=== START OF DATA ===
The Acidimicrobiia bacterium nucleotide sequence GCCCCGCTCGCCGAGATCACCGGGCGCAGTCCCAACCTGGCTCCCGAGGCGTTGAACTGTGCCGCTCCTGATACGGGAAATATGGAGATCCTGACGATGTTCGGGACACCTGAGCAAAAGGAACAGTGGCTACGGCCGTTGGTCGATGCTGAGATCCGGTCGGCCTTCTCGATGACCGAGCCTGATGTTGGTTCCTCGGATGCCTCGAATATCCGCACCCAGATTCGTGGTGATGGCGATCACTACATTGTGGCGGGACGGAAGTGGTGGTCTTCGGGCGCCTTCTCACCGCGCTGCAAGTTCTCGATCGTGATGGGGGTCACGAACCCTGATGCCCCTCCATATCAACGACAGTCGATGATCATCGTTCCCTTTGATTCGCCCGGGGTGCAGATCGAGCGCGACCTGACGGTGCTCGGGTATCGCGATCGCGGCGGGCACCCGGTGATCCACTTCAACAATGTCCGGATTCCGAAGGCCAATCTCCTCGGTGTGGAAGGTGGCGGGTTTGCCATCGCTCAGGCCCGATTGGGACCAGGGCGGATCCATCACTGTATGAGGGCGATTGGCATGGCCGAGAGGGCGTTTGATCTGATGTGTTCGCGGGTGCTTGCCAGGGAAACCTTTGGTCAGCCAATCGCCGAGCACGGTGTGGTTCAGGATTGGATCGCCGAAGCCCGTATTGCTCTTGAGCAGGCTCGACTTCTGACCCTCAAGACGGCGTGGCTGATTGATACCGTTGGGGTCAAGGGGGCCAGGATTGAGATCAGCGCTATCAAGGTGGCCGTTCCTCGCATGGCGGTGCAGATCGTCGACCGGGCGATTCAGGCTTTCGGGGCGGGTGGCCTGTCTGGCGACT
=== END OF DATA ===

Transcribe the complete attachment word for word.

The Acidimicrobiia bacterium nucleotide sequence GCCCCGCTCGCCGAGATCACCGGGCGCAGTCCCAACCTGGCTCCCGAGGCGTTGAACTGTGCCGCTCCTGATACGGGAAATATGGAGATCCTGACGATGTTCGGGACACCTGAGCAAAAGGAACAGTGGCTACGGCCGTTGGTCGATGCTGAGATCCGGTCGGCCTTCTCGATGACCGAGCCTGATGTTGGTTCCTCGGATGCCTCGAATATCCGCACCCAGATTCGTGGTGATGGCGATCACTACATTGTGGCGGGACGGAAGTGGTGGTCTTCGGGCGCCTTCTCACCGCGCTGCAAGTTCTCGATCGTGATGGGGGTCACGAACCCTGATGCCCCTCCATATCAACGACAGTCGATGATCATCGTTCCCTTTGATTCGCCCGGGGTGCAGATCGAGCGCGACCTGACGGTGCTCGGGTATCGCGATCGCGGCGGGCACCCGGTGATCCACTTCAACAATGTCCGGATTCCGAAGGCCAATCTCCTCGGTGTGGAAGGTGGCGGGTTTGCCATCGCTCAGGCCCGATTGGGACCAGGGCGGATCCATCACTGTATGAGGGCGATTGGCATGGCCGAGAGGGCGTTTGATCTGATGTGTTCGCGGGTGCTTGCCAGGGAAACCTTTGGTCAGCCAATCGCCGAGCACGGTGTGGTTCAGGATTGGATCGCCGAAGCCCGTATTGCTCTTGAGCAGGCTCGACTTCTGACCCTCAAGACGGCGTGGCTGATTGATACCGTTGGGGTCAAGGGGGCCAGGATTGAGATCAGCGCTATCAAGGTGGCCGTTCCTCGCATGGCGGTGCAGATCGTCGACCGGGCGATTCAGGCTTTCGGGGCGGGTGGCCTGTCTGGCGACT